Ajay Bhalnager Ph.D. Global Product manager for Applied Materials explained how subatomic chemical vapor deposition with tetraethyl orthosilicate (SACVD O3/ TEOS ) technology provides a highly conformal dielectric liner for high aspect ratio (HAR), front end of line TSV applications with a low cost of ownership that is scalable to enable 1µm film on the via sidewall. When it comes to the barrier/seed layers, Bhalnager noted that the broad scope of the TSV landscape (via first, last, interposer) requires customized solutions. With HAR via, the challenge of getting to the very bottom of the vias require high ionization of barrier seeds. Resputtering provides continuous sidewall coverage. Bhalnager recommended using titanium as the barrier metal to lower the TSV cost.

According to Stephen Golovato, of NEXX Systems, the company has developed a process called collimated PVD, which involves placing a grid between target and substrate to filters out shallow angle deposition, eliminating unwanted metal, with 20-30% of the metal reaching the wafer. Typically used up to aspect ratios of 5, this process helps to prevent over burden and pinch off at the top of the via. Golovato highlighted the advantages of collimated PVD, noting that it allows successful PVD architectures designed for advanced packaging to be extended to TSV seed processes. Well suited for CMOS image sensor TSVS and near-term 3D TSVs, it offers a cost effective solution for aspect ratios up to 5, as well as applicable for HAR, but at a reduced throughput.

Alex Wang, of Tango Systems, addressed via last approaches, focusing on dry Cu processes, and the challenges posed for step coverage of vias, in particular issues with side wall and bottom coverage. Wang noted that etch roughness is a significant challenge, as is scalloping, striation, and cornering.
Tango’s approach is to increase step coverage on side wall and also on bottom by implementing a long throw process on their systems to get material to bottom corners, a magnetic confinement to increase efficiency, and in-situ resputtering. Multiple positions in the same chamber allows for simultaneously re-sputter of materials. According to Wang, Tango has achieved 6:1 and 8:1 AR vias with this approach.

Via fill approaches

During his presentation on copper deposition for via fill, Erik Young, of Semitool explained how it’s all in the deposition process. “Copper electrochemical deposition is becoming the method of choice for via fill.” He noted. Void formation occurs when there is a higher deposition rate near the via mouth due to faster charges causing pinch-off. He recommended chemically reducing current crowding at the via mouth using a pulse reversed wave form. Semitool’s generation 3 process is a “super bottom-up” fill process that prevents voids from forming.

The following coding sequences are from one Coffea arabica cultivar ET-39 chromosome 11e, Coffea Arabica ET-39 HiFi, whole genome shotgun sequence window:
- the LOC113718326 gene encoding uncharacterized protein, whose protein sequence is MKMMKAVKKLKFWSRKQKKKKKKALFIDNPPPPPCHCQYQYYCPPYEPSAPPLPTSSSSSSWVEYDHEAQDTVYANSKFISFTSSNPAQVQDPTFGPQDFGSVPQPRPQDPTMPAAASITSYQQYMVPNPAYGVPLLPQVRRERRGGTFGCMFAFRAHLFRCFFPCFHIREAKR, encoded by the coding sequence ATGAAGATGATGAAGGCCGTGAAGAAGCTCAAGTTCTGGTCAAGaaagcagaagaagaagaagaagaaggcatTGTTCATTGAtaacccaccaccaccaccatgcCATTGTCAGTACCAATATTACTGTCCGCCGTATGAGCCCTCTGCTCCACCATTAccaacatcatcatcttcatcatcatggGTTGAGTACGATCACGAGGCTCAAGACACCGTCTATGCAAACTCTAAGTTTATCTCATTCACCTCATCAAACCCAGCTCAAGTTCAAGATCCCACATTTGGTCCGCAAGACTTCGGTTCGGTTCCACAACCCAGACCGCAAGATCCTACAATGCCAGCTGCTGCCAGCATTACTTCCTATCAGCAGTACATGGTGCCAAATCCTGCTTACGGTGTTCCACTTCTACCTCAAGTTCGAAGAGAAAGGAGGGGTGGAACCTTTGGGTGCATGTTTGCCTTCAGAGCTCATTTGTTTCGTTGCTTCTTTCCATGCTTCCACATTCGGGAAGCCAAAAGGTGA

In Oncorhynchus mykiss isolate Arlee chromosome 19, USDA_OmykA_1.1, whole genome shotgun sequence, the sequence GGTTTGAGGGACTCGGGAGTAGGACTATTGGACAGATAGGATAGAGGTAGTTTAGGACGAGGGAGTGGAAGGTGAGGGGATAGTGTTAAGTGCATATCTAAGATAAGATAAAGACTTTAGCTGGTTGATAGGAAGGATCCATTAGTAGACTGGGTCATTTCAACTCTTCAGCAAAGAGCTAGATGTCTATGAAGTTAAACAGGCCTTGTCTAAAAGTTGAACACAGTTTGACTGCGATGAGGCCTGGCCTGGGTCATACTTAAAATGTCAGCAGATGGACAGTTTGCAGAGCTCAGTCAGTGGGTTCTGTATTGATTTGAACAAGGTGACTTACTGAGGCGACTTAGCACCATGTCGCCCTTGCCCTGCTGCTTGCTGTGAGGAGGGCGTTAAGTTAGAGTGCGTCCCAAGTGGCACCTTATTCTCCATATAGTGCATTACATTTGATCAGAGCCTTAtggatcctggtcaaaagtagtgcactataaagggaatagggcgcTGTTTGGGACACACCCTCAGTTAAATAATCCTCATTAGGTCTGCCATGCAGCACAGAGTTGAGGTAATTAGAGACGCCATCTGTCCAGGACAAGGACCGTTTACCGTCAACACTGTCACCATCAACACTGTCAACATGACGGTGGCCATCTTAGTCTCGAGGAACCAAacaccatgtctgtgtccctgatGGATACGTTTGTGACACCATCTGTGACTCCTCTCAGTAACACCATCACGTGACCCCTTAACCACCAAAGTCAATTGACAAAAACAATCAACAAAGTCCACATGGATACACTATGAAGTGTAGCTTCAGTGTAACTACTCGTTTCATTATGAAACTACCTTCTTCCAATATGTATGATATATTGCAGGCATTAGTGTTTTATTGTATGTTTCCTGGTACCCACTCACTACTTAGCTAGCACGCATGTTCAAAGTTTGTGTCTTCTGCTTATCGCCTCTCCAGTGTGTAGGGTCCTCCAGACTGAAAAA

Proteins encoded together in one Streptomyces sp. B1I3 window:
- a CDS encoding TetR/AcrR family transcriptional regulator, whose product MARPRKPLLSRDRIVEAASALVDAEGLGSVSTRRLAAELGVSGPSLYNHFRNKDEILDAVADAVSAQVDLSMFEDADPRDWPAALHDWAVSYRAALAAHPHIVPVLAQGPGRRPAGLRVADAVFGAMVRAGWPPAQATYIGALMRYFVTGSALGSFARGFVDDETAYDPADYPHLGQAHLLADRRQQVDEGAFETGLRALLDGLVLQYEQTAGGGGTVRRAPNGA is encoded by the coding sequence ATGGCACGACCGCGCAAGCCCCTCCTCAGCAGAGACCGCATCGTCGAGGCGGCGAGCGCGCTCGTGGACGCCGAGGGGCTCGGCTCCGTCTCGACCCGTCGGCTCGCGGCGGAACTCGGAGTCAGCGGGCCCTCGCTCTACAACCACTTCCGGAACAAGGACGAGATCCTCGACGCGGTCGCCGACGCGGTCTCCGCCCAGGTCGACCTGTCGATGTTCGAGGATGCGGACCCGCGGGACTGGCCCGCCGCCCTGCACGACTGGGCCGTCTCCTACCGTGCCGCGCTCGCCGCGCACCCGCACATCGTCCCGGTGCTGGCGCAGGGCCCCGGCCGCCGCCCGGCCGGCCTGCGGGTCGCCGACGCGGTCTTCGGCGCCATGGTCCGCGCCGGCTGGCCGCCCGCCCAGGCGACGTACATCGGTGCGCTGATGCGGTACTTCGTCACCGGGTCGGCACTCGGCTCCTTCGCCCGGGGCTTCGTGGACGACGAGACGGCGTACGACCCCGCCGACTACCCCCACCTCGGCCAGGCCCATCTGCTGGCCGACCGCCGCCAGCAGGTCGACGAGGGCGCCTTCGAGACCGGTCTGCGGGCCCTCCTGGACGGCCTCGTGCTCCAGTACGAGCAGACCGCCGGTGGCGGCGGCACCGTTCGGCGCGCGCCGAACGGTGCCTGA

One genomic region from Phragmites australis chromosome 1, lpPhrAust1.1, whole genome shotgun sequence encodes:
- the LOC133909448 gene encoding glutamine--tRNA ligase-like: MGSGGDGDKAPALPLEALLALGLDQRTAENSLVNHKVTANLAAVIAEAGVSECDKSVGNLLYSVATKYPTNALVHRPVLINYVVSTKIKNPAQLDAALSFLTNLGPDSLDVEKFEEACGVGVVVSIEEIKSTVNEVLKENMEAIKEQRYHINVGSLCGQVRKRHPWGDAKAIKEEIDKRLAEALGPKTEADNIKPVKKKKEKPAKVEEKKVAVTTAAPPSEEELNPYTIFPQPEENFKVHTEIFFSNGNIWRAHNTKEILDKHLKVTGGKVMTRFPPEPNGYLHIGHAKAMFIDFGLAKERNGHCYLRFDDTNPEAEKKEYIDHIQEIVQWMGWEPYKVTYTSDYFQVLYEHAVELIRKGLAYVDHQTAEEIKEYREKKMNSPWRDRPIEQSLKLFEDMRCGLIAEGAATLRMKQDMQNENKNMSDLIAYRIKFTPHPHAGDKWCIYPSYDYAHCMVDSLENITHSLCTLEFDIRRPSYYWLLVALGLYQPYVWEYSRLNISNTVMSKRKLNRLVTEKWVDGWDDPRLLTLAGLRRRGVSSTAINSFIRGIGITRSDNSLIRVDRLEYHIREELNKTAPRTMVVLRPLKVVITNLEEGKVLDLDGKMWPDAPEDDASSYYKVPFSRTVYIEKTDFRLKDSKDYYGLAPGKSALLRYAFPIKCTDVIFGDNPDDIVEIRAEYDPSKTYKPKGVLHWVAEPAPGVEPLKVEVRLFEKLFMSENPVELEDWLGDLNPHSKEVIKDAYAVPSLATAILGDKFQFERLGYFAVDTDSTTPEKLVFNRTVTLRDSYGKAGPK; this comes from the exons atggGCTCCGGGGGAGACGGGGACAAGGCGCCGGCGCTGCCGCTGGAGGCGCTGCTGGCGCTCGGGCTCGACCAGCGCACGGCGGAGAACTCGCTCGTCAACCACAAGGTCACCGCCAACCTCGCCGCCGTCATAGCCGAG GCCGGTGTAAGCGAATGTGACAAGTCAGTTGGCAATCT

According to Yun Zhang of Enthone, the ideal fill is one that is complete with no voids, minimum overburden, and zero dimple. She said the best way to achieve this is by optimizing chemical systems along with the process, and that sometimes it involves the customer wafer to get it just right. It is critical maintain u-shape growth throughout process, driving as much of the copper as possible to the bottom keep the current higher on the side wall. It is also critical to maintain a steady-state plating bath. Zhang also noted that downstream processes such as CMP, wafer thinning, and subsequent “thermal excursion” processes are also critical to successful TSV formation.

In addition to providing technical solutions, Zhang voiced the general message that applies to the TSV supply chain as a whole. “Integrating Cu-TSV successfully in 3D stacking requires fundamental understanding of materials compatibility and reliability of the final package in its intended application environment. “ she states in her summary, therefore “Partnership (IDMs, design houses, materials suppliers, equipment suppliers, assembly houses) is key to gain such systematic and realistic understanding” of what is needed to succeed.